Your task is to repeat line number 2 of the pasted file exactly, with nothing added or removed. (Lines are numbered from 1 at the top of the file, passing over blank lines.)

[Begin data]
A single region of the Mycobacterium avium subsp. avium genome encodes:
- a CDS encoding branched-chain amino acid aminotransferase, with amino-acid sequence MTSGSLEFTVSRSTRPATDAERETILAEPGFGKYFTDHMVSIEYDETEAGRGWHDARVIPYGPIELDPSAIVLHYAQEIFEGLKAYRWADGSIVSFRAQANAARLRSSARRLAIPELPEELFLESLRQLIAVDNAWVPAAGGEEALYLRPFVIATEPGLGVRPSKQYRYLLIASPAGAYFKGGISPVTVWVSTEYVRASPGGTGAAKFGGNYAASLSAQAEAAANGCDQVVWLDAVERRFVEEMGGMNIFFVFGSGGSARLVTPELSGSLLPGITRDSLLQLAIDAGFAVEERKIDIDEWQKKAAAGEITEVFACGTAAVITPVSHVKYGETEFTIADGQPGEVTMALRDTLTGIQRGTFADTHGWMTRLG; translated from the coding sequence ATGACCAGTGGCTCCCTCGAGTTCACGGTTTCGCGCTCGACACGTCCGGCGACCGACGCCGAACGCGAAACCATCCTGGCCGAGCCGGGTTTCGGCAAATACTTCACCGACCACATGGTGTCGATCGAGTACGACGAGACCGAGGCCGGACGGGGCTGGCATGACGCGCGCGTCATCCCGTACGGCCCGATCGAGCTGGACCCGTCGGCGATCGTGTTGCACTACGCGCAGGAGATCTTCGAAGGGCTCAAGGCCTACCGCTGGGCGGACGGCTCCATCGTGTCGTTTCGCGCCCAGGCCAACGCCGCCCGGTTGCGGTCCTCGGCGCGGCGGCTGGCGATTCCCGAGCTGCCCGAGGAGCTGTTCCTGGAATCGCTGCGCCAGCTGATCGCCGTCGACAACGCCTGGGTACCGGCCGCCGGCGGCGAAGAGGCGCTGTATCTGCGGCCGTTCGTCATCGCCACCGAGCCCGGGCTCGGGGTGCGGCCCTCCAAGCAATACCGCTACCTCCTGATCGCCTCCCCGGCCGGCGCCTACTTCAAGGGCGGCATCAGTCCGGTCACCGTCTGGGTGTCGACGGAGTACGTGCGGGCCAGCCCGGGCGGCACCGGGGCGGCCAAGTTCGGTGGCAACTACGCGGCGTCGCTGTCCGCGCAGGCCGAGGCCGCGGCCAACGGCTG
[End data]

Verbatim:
- a CDS encoding branched-chain amino acid aminotransferase, with amino-acid sequence MTSGSLEFTVSRSTRPATDAERETILAEPGFGKYFTDHMVSIEYDETEAGRGWHDARVIPYGPIELDPSAIVLHYAQEIFEGLKAYRWADGSIVSFRAQANAARLRSSARRLAIPELPEELFLESLRQLIAVDNAWVPAAGGEEALYLRPFVIATEPGLGVRPSKQYRYLLIASPAGAYFKGGISPVTVWVSTEYVRASPGGTGAAKFGGNYAASLSAQAEAAANGCDQVVWLDAVERRFVEEMGGMNIFFVFGSGGSARLVTPELSGSLLPGITRDSLLQLAIDAGFAVEERKIDIDEWQKKAAAGEITEVFACGTAAVITPVSHVKYGETEFTIADGQPGEVTMALRDTLTGIQRGTFADTHGWMTRLG; translated from the coding sequence ATGACCAGTGGCTCCCTCGAGTTCACGGTTTCGCGCTCGACACGTCCGGCGACCGACGCCGAACGCGAAACCATCCTGGCCGAGCCGGGTTTCGGCAAATACTTCACCGACCACATGGTGTCGATCGAGTACGACGAGACCGAGGCCGGACGGGGCTGGCATGACGCGCGCGTCATCCCGTACGGCCCGATCGAGCTGGACCCGTCGGCGATCGTGTTGCACTACGCGCAGGAGATCTTCGAAGGGCTCAAGGCCTACCGCTGGGCGGACGGCTCCATCGTGTCGTTTCGCGCCCAGGCCAACGCCGCCCGGTTGCGGTCCTCGGCGCGGCGGCTGGCGATTCCCGAGCTGCCCGAGGAGCTGTTCCTGGAATCGCTGCGCCAGCTGATCGCCGTCGACAACGCCTGGGTACCGGCCGCCGGCGGCGAAGAGGCGCTGTATCTGCGGCCGTTCGTCATCGCCACCGAGCCCGGGCTCGGGGTGCGGCCCTCCAAGCAATACCGCTACCTCCTGATCGCCTCCCCGGCCGGCGCCTACTTCAAGGGCGGCATCAGTCCGGTCACCGTCTGGGTGTCGACGGAGTACGTGCGGGCCAGCCCGGGCGGCACCGGGGCGGCCAAGTTCGGTGGCAACTACGCGGCGTCGCTGTCCGCGCAGGCCGAGGCCGCGGCCAACGGCTG